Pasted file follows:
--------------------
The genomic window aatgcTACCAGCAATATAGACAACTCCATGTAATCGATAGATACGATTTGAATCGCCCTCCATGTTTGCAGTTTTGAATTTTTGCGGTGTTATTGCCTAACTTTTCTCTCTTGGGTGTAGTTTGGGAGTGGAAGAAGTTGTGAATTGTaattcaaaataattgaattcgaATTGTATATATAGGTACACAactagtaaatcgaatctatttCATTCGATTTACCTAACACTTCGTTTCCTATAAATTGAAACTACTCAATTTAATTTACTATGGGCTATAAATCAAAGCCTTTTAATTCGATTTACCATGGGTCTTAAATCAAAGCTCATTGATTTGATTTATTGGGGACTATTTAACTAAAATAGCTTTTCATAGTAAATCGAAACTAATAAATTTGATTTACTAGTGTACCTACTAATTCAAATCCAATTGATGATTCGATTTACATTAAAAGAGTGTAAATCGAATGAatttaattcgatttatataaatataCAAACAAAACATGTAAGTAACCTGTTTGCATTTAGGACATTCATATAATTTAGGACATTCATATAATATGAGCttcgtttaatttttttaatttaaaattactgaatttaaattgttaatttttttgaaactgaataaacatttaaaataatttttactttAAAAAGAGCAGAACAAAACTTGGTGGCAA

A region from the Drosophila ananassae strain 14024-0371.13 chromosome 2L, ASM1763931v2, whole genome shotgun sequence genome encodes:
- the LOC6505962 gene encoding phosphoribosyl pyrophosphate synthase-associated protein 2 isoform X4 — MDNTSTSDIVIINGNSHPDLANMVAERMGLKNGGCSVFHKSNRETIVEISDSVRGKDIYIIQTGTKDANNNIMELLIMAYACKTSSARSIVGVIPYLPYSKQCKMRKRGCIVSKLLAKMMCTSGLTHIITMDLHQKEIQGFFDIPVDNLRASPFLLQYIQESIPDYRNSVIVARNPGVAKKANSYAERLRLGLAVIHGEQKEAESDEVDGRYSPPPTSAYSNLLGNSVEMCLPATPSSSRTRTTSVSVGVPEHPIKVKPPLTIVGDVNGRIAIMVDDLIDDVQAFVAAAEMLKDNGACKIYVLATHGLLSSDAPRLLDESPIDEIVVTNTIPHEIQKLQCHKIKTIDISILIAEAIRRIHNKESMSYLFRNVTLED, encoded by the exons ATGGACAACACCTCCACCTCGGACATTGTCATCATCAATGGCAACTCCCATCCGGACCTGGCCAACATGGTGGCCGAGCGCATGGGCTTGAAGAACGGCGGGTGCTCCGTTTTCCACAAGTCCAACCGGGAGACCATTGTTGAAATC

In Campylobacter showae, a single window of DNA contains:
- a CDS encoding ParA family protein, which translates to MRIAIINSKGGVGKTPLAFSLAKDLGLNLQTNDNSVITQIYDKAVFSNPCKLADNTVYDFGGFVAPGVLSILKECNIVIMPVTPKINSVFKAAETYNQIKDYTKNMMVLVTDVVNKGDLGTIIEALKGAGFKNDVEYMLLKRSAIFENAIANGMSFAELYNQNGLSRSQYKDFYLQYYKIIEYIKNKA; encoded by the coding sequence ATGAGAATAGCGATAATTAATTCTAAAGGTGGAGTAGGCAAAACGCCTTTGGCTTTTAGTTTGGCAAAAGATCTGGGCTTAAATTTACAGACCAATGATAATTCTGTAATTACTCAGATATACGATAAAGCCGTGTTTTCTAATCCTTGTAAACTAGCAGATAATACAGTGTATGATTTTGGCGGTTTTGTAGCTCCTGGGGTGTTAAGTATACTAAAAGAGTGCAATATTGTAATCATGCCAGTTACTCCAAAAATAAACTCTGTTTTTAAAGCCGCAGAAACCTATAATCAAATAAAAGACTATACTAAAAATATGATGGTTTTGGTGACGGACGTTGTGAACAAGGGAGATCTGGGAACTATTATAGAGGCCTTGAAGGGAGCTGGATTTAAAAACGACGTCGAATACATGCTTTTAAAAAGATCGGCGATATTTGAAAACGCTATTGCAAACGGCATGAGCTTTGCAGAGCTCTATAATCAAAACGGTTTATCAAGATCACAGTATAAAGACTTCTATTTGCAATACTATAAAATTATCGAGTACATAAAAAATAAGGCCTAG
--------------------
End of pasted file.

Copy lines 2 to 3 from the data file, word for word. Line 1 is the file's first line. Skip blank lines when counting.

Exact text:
A region from the Drosophila ananassae strain 14024-0371.13 chromosome 2L, ASM1763931v2, whole genome shotgun sequence genome encodes:
- the LOC6505962 gene encoding phosphoribosyl pyrophosphate synthase-associated protein 2 isoform X4 — MDNTSTSDIVIINGNSHPDLANMVAERMGLKNGGCSVFHKSNRETIVEISDSVRGKDIYIIQTGTKDANNNIMELLIMAYACKTSSARSIVGVIPYLPYSKQCKMRKRGCIVSKLLAKMMCTSGLTHIITMDLHQKEIQGFFDIPVDNLRASPFLLQYIQESIPDYRNSVIVARNPGVAKKANSYAERLRLGLAVIHGEQKEAESDEVDGRYSPPPTSAYSNLLGNSVEMCLPATPSSSRTRTTSVSVGVPEHPIKVKPPLTIVGDVNGRIAIMVDDLIDDVQAFVAAAEMLKDNGACKIYVLATHGLLSSDAPRLLDESPIDEIVVTNTIPHEIQKLQCHKIKTIDISILIAEAIRRIHNKESMSYLFRNVTLED, encoded by the exons ATGGACAACACCTCCACCTCGGACATTGTCATCATCAATGGCAACTCCCATCCGGACCTGGCCAACATGGTGGCCGAGCGCATGGGCTTGAAGAACGGCGGGTGCTCCGTTTTCCACAAGTCCAACCGGGAGACCATTGTTGAAATC